The current El Niño Pacific Ocean warming event is now the strongest El Niño since 1997–98, according to Australia’s Bureau of Meteorology (BoM).
Weekly sea surface temperature (SST) changes. Courtesy BoM.
Conditions in the the tropical Pacific Ocean and in the atmosphere above it are now re-inforcing each other – fully coupled, in the meteorological jargon – in a pattern consistent with persistent El Niño conditions.
Sea surface temperatures are well above El Niño thresholds, acording to BoM. Trade winds are consistently weak and the Southern Oscillation Index, a measure of the atmospheric pressure difference between Tahiti and Darwin, has been strongly negative; these ae both signs of an established El Niño.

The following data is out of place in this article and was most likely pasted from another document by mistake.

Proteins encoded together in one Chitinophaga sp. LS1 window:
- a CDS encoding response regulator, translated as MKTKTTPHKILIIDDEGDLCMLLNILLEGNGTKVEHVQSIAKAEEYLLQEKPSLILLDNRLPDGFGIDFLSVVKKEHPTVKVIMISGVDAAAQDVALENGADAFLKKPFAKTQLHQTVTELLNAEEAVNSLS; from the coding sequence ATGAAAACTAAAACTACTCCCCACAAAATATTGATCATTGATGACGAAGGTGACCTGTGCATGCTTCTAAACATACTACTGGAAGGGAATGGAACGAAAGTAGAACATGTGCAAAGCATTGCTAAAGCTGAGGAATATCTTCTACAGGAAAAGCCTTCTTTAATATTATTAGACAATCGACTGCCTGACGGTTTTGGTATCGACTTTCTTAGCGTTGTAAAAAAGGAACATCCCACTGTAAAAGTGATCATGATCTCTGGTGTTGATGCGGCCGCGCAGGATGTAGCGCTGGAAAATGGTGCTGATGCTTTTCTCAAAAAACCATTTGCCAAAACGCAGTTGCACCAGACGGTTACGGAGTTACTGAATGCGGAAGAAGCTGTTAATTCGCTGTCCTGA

Weekly tropical Pacific Ocean temperature anomalies – the variance to average temperatures – in the central Pacific are now at their highest values since 1997–98, though still remain more than half a degree below the peak observed during the 1997–98 El Niño.
Computer climate models indicate the tropical Pacific will continue to warm, with the largest anomalies occurring later in the year. Typically, El Niño peaks during the late austral spring or early summer, and weakens during late summer to autumn. The 2015 event has, so far, been following a normal El Niño life cycle, according to BoM.
Below we reproduce the latest analysis from Australia’s BOM (with graphics on the right):